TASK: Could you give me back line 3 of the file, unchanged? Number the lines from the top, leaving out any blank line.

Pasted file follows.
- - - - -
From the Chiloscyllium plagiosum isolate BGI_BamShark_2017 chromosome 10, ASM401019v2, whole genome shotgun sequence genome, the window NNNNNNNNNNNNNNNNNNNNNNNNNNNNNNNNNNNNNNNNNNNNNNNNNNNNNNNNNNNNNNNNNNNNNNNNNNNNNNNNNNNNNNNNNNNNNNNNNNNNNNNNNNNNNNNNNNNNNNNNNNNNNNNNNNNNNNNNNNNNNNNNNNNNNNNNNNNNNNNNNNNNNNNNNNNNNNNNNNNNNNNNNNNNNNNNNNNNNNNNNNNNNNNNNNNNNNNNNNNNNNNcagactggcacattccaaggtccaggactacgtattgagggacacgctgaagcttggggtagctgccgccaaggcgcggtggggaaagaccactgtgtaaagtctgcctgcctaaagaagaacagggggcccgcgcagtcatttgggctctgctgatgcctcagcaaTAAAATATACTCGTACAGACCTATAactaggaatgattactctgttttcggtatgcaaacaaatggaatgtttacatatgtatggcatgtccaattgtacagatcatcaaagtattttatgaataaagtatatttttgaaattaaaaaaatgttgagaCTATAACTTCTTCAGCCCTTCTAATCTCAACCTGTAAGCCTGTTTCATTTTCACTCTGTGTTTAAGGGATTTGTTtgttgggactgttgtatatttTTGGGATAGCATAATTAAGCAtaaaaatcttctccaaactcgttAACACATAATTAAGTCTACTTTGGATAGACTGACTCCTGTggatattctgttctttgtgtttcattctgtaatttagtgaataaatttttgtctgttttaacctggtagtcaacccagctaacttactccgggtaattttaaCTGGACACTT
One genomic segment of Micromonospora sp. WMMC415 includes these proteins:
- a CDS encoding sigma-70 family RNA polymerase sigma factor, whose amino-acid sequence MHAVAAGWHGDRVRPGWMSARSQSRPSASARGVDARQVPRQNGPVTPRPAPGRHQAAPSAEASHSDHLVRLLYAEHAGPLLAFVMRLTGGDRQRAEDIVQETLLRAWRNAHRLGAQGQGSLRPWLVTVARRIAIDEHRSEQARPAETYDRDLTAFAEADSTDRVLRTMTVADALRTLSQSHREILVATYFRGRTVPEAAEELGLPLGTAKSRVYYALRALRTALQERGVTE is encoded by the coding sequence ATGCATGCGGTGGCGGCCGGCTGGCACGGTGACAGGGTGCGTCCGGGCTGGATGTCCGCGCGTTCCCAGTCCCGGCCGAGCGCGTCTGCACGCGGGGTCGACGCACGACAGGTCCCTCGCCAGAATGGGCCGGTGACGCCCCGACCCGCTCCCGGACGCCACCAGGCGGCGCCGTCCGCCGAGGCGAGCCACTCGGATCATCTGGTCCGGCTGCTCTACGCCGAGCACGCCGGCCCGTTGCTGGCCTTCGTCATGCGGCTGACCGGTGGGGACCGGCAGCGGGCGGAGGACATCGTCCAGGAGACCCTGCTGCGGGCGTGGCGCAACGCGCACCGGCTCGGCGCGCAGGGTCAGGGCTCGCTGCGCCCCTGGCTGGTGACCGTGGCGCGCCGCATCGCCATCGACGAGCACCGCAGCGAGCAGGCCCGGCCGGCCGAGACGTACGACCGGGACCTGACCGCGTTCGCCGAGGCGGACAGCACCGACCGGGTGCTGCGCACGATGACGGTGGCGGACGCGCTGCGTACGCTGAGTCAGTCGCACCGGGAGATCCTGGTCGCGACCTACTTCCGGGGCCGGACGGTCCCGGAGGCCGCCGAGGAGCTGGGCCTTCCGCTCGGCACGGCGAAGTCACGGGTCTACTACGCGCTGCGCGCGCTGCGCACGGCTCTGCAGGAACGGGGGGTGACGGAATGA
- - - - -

- a CDS encoding sigma-70 family RNA polymerase sigma factor, whose amino-acid sequence MHAVAAGWHGDRVRPGWMSARSQSRPSASARGVDARQVPRQNGPVTPRPAPGRHQAAPSAEASHSDHLVRLLYAEHAGPLLAFVMRLTGGDRQRAEDIVQETLLRAWRNAHRLGAQGQGSLRPWLVTVARRIAIDEHRSEQARPAETYDRDLTAFAEADSTDRVLRTMTVADALRTLSQSHREILVATYFRGRTVPEAAEELGLPLGTAKSRVYYALRALRTALQERGVTE is encoded by the coding sequence ATGCATGCGGTGGCGGCCGGCTGGCACGGTGACAGGGTGCGTCCGGGCTGGATGTCCGCGCGTTCCCAGTCCCGGCCGAGCGCGTCTGCACGCGGGGTCGACGCACGACAGGTCCCTCGCCAGAATGGGCCGGTGACGCCCCGACCCGCTCCCGGACGCCACCAGGCGGCGCCGTCCGCCGAGGCGAGCCACTCGGATCATCTGGTCCGGCTGCTCTACGCCGAGCACGCCGGCCCGTTGCTGGCCTTCGTCATGCGGCTGACCGGTGGGGACCGGCAGCGGGCGGAGGACATCGTCCAGGAGACCCTGCTGCGGGCGTGGCGCAACGCGCACCGGCTCGGCGCGCAGGGTCAGGGCTCGCTGCGCCCCTGGCTGGTGACCGTGGCGCGCCGCATCGCCATCGACGAGCACCGCAGCGAGCAGGCCCGGCCGGCCGAGACGTACGACCGGGACCTGACCGCGTTCGCCGAGGCGGACAGCACCGACCGGGTGCTGCGCACGATGACGGTGGCGGACGCGCTGCGTACGCTGAGTCAGTCGCACCGGGAGATCCTGGTCGCGACCTACTTCCGGGGCCGGACGGTCCCGGAGGCCGCCGAGGAGCTGGGCCTTCCGCTCGGCACGGCGAAGTCACGGGTCTACTACGCGCTGCGCGCGCTGCGCACGGCTCTGCAGGAACGGGGGGTGACGGAATGA